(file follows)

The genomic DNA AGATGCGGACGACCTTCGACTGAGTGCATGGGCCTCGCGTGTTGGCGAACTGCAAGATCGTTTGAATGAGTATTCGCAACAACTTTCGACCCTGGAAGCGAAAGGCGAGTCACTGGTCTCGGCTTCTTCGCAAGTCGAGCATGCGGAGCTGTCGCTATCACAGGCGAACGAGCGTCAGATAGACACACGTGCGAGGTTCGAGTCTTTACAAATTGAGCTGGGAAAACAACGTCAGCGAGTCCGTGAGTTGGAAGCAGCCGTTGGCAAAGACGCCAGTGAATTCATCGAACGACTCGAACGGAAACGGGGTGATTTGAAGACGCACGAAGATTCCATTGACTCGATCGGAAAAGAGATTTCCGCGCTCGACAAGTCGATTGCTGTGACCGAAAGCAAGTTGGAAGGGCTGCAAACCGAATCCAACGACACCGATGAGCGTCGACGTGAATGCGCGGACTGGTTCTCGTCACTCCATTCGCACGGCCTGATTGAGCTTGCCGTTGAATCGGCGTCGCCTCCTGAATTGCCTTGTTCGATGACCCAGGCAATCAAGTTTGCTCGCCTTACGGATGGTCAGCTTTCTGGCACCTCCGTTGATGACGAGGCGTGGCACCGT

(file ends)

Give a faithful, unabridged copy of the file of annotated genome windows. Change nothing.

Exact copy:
The genomic DNA AGATGCGGACGACCTTCGACTGAGTGCATGGGCCTCGCGTGTTGGCGAACTGCAAGATCGTTTGAATGAGTATTCGCAACAACTTTCGACCCTGGAAGCGAAAGGCGAGTCACTGGTCTCGGCTTCTTCGCAAGTCGAGCATGCGGAGCTGTCGCTATCACAGGCGAACGAGCGTCAGATAGACACACGTGCGAGGTTCGAGTCTTTACAAATTGAGCTGGGAAAACAACGTCAGCGAGTCCGTGAGTTGGAAGCAGCCGTTGGCAAAGACGCCAGTGAATTCATCGAACGACTCGAACGGAAACGGGGTGATTTGAAGACGCACGAAGATTCCATTGACTCGATCGGAAAAGAGATTTCCGCGCTCGACAAGTCGATTGCTGTGACCGAAAGCAAGTTGGAAGGGCTGCAAACCGAATCCAACGACACCGATGAGCGTCGACGTGAATGCGCGGACTGGTTCTCGTCACTCCATTCGCACGGCCTGATTGAGCTTGCCGTTGAATCGGCGTCGCCTCCTGAATTGCCTTGTTCGATGACCCAGGCAATCAAGTTTGCTCGCCTTACGGATGGTCAGCTTTCTGGCACCTCCGTTGATGACGAGGCGTGGCACCGT